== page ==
New Orleans Floodwall Breach After KatrinaThis is what happens, and what can be created with no experience, time on your hands, and don’t want your mind to be a devil’s workshop. Some folks like to put themselves out there. I’d rather put out a creation that speaks for itself as I work from behind the levee.

For those who don’t know, almost six years ago, I started this website, intended to show the struggles, strength, determination, & resiliency of people affected by Gulf Coast hurricanes. But soon, the site was lonely. I decided to start building a network. So this blog was born.

Just like any aging old institution (me), I looked and saw this network needed to be remodeled, renovated, renewed, resuscitated, rejuvenated, and rebuilt.

The old theme was starting to look outdated and causing too many technical issues. With a fresh, bold new look and a brand new name – The Levee Break - the new KC blog is in progress, using the latest in themes and technology, aiming to be more relevant, contemporary, and socially engaging. So I made this blog better.

Some websites and blogs don’t last 5 years. A website is never really “finished”. It’s in progress. The tweaking is all to make it better. I’ve put countless (and sleepless) hours & hundreds of my own dollars since 2007 keeping this thing online, I expect (nor receive) nothing in return, I publish this site simply because of an inner passion – a love for helping others that embodied me after August 28, 2005. I’m not about to give up on it now. I’ll be doing more posting (took me two weeks to write this one) and looking for your comments. So we can make this blog mo’ better.

I need your support to polish it; to find the niche to make this a relevant resource for storm & storm survivor information, networking, and post-Hurricane Katrina news anywhere. If you didn’t already, register for this blog now, so we can start some meaningful conversations. Let’s talk about issues like flooding, FEMA, housing, blight, crime, schools, employment, or whatever’s on your mind – go ahead & vent. This is a good place for it. It’s about more than just a hurricane. Together, we can make this blog one of the best!

Wayne Filmore, Publisher/Editor

KatrinaConnection.com, Inc

Coastal Areas Threatened By Flood Insurance Cost

Next year, flood insurance rates are set to go through the roof for many local homeowners. Some will have to pay more than $25,000 a year. A Senate sub-committee chaired by Sen. Mary Landrieu voted to delay the rate increases for homes that are “grandfathered” into existing flood insurance.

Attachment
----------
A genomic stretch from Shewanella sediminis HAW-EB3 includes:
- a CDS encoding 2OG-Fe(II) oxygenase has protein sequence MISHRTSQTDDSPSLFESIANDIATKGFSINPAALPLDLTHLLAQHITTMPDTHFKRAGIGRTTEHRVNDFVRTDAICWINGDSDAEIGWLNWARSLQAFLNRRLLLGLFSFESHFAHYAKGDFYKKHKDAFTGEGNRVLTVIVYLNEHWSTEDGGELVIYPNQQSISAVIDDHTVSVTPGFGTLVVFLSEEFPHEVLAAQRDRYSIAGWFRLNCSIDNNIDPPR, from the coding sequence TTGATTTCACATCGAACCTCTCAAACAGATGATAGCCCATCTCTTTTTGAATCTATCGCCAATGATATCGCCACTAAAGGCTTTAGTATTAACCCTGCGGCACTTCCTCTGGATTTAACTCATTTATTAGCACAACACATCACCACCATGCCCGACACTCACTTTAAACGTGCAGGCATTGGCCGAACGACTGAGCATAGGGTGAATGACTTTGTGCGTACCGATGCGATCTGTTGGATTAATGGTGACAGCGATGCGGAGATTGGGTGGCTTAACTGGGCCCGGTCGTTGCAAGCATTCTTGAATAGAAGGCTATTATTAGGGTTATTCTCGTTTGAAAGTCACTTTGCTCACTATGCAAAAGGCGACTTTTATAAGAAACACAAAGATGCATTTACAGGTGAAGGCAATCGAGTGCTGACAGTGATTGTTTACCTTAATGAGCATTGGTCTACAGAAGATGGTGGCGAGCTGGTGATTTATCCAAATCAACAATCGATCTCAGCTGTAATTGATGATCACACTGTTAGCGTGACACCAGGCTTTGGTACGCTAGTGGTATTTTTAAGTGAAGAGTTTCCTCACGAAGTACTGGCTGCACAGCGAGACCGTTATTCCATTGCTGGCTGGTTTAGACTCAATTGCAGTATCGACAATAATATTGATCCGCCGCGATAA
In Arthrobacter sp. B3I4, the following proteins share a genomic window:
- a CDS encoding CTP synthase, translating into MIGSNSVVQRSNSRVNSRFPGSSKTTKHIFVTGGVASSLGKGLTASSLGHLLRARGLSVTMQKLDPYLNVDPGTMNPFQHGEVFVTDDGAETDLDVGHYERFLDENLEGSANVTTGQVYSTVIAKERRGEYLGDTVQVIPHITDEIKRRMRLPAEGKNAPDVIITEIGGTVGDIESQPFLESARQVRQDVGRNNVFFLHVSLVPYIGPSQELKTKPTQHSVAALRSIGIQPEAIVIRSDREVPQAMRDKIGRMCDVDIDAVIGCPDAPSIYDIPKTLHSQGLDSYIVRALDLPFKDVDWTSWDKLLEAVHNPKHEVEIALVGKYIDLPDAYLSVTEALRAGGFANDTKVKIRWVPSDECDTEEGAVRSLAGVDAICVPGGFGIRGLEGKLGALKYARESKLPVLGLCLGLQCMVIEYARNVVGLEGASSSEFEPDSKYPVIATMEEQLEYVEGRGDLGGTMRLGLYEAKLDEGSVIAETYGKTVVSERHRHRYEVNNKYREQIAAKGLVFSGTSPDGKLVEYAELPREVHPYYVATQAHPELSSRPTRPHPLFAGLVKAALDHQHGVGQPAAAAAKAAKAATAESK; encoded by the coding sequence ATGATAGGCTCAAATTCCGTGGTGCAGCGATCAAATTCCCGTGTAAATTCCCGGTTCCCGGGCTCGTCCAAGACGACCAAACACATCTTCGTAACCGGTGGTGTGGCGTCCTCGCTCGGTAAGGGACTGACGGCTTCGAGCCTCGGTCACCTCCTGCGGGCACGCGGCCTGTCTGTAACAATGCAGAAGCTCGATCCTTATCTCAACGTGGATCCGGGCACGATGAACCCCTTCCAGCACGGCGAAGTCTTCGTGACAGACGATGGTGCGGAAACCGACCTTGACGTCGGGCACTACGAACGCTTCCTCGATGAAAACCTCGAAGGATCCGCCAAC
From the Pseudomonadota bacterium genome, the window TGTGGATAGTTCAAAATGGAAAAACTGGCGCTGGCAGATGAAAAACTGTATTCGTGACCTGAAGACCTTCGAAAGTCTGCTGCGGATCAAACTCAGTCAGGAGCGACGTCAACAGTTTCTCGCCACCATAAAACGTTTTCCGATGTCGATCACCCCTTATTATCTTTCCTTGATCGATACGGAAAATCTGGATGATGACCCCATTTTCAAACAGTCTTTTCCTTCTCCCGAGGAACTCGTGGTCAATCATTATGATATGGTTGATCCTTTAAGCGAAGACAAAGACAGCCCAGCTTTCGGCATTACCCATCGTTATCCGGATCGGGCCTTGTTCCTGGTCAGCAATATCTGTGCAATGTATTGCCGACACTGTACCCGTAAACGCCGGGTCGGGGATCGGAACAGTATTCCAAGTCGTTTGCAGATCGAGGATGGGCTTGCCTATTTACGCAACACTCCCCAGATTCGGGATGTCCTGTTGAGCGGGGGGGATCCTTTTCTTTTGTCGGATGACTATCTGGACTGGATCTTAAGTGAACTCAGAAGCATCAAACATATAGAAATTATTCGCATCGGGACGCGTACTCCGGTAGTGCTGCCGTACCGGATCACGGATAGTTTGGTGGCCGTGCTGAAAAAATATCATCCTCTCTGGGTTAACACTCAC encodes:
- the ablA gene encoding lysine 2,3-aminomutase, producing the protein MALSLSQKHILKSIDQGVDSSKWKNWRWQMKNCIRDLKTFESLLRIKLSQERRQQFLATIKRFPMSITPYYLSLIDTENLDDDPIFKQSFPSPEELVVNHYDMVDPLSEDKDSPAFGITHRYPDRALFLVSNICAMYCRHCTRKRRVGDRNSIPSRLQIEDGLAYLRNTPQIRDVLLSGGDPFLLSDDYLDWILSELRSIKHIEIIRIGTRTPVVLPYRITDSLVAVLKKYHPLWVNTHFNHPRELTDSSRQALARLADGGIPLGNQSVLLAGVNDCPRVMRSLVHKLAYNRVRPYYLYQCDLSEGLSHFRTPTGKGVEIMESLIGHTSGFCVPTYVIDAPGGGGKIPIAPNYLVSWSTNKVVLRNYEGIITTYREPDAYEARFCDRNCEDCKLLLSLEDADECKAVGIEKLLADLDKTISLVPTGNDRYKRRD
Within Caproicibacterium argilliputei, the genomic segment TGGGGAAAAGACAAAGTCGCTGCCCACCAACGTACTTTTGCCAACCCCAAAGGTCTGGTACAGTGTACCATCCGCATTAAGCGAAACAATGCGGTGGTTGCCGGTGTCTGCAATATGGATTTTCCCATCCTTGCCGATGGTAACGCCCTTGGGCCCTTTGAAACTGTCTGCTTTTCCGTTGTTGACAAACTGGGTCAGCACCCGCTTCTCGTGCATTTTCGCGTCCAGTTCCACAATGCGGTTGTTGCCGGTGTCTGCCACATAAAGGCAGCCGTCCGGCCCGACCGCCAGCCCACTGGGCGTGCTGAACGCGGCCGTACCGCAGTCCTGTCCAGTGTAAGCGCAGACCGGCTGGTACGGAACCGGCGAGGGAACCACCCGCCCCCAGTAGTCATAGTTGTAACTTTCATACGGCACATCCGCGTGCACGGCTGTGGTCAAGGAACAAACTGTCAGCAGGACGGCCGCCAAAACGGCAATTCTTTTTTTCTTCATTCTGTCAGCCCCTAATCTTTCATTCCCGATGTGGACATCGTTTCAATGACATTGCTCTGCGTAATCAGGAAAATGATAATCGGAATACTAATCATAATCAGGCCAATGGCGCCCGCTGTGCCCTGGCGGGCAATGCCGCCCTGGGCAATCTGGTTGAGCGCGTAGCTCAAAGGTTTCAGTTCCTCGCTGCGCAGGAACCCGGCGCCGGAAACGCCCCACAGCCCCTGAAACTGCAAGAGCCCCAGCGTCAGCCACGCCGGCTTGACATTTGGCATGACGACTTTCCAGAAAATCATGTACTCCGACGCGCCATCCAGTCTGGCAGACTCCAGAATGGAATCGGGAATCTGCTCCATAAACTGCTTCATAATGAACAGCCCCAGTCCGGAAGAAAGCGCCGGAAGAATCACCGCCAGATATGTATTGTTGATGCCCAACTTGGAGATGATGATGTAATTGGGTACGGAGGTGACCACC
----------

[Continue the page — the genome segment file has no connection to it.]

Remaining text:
Hurricane Survival Tips From Katrina Survivors

satellite image of Hurricane Sandy

As Sandy descends, tips from Katrina survivors – CNN.com.

Hurricane veterans know when a bad one’s coming…

New Predictions: Busy Hurricane Season


This year’s Atlantic hurricane season got off to a busy start, with 6 named storms to date, and may have a busy second half, according to the updated hurricane season outlook issued today by NOAA’s Climate Prediction Center, a division of the National Weather Service. The updated outlook still indicates a 50 percent chance of a near-normal season, but increases the chance of an above-normal season to 35 percent and decreases the chance of a below-normal season to only 15 percent from the initial outlook issued in May.

Across the entire Atlantic Basin for the season – June 1 to November 30 – NOAA’s updated seasonal outlook projects a total (which includes the activity-to-date of tropical storms Alberto, Beryl, Debbie, Florence and hurricanes Chris and Ernesto) of:
•12 to 17 named storms (top winds of 39 mph or higher), including:
•5 to 8 hurricanes (top winds of 74 mph or higher), of which:
•2 to 3 could be major hurricanes (Category 3, 4 or 5; winds of at least 111 mph)

The numbers are higher from the initial outlook in May, which called for 9-15 named storms, 4-8 hurricanes and 1-3 major hurricanes. Based on a 30-year average, a normal Atlantic hurricane season produces 12 named storms, six hurricanes, and three major hurricanes.

“We are increasing the likelihood of an above-normal season because storm-conducive wind patterns and warmer-than-normal sea surface temperatures are now in place in the Atlantic,” said Gerry Bell, Ph.D., lead seasonal hurricane forecaster at the Climate Prediction Center. “These conditions are linked to the ongoing high activity era for Atlantic hurricanes that began in 1995. Also, strong early-season activity is generally indicative of a more active season.”

However, NOAA seasonal climate forecasters also announced that El Niño will likely develop in August or September.

“El Niño is a competing factor, because it strengthens the vertical wind shear over the Atlantic, which suppresses storm development. However, we don’t expect El Niño’s influence until later in the season,” Bell said.

“We have a long way to go until the end of the season, and we shouldn’t let our guard down,” said Laura Furgione, acting director of NOAA’s National Weather Service. “Hurricanes often bring dangerous inland flooding as we saw a year ago in the Northeast with Hurricane Irene and Tropical Storm Lee. Even people who live hundreds of miles from the coast need to remain vigilant through the remainder of the season.”

“It is never too early to prepare for a hurricane,” said Tim Manning, FEMA’s deputy administrator for protection and national preparedness. “We are in the middle of hurricane season and now is the time to get ready. There are easy steps you can take to get yourself and your family prepared. Visit www.ready.gov to learn more.”

New Orleans Homeless Hole Up In Abandoned Buildings

Since so many have been pushed from their sleeping posts under bridges and overpasses, New Orleans’ homeless seek out blighted and abandoned buildings.

New Orleans Homeless Hole Up In Hurricane Katrina’s Abandoned Buildings.

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Are Seniors At Risk In Hurricane Season?

Are seniors at risk in hurricane season?.

It’s Ludacris To Get Books For New Orleans Schools